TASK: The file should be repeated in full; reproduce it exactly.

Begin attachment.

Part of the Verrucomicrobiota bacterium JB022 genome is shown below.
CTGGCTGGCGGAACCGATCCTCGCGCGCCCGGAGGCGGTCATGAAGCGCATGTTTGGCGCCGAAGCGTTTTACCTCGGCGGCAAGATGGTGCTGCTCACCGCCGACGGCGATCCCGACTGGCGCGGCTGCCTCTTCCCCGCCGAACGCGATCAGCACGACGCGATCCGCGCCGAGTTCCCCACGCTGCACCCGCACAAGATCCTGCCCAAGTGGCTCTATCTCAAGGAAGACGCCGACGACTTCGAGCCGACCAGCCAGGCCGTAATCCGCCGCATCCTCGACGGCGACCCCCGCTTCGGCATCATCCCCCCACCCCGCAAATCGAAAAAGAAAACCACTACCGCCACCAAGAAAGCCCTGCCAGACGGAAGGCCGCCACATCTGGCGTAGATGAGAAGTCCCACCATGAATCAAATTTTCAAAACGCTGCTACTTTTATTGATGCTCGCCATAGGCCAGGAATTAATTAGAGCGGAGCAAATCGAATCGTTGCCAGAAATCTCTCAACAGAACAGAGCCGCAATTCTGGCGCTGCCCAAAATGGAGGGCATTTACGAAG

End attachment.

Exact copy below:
Part of the Verrucomicrobiota bacterium JB022 genome is shown below.
CTGGCTGGCGGAACCGATCCTCGCGCGCCCGGAGGCGGTCATGAAGCGCATGTTTGGCGCCGAAGCGTTTTACCTCGGCGGCAAGATGGTGCTGCTCACCGCCGACGGCGATCCCGACTGGCGCGGCTGCCTCTTCCCCGCCGAACGCGATCAGCACGACGCGATCCGCGCCGAGTTCCCCACGCTGCACCCGCACAAGATCCTGCCCAAGTGGCTCTATCTCAAGGAAGACGCCGACGACTTCGAGCCGACCAGCCAGGCCGTAATCCGCCGCATCCTCGACGGCGACCCCCGCTTCGGCATCATCCCCCCACCCCGCAAATCGAAAAAGAAAACCACTACCGCCACCAAGAAAGCCCTGCCAGACGGAAGGCCGCCACATCTGGCGTAGATGAGAAGTCCCACCATGAATCAAATTTTCAAAACGCTGCTACTTTTATTGATGCTCGCCATAGGCCAGGAATTAATTAGAGCGGAGCAAATCGAATCGTTGCCAGAAATCTCTCAACAGAACAGAGCCGCAATTCTGGCGCTGCCCAAAATGGAGGGCATTTACGAAG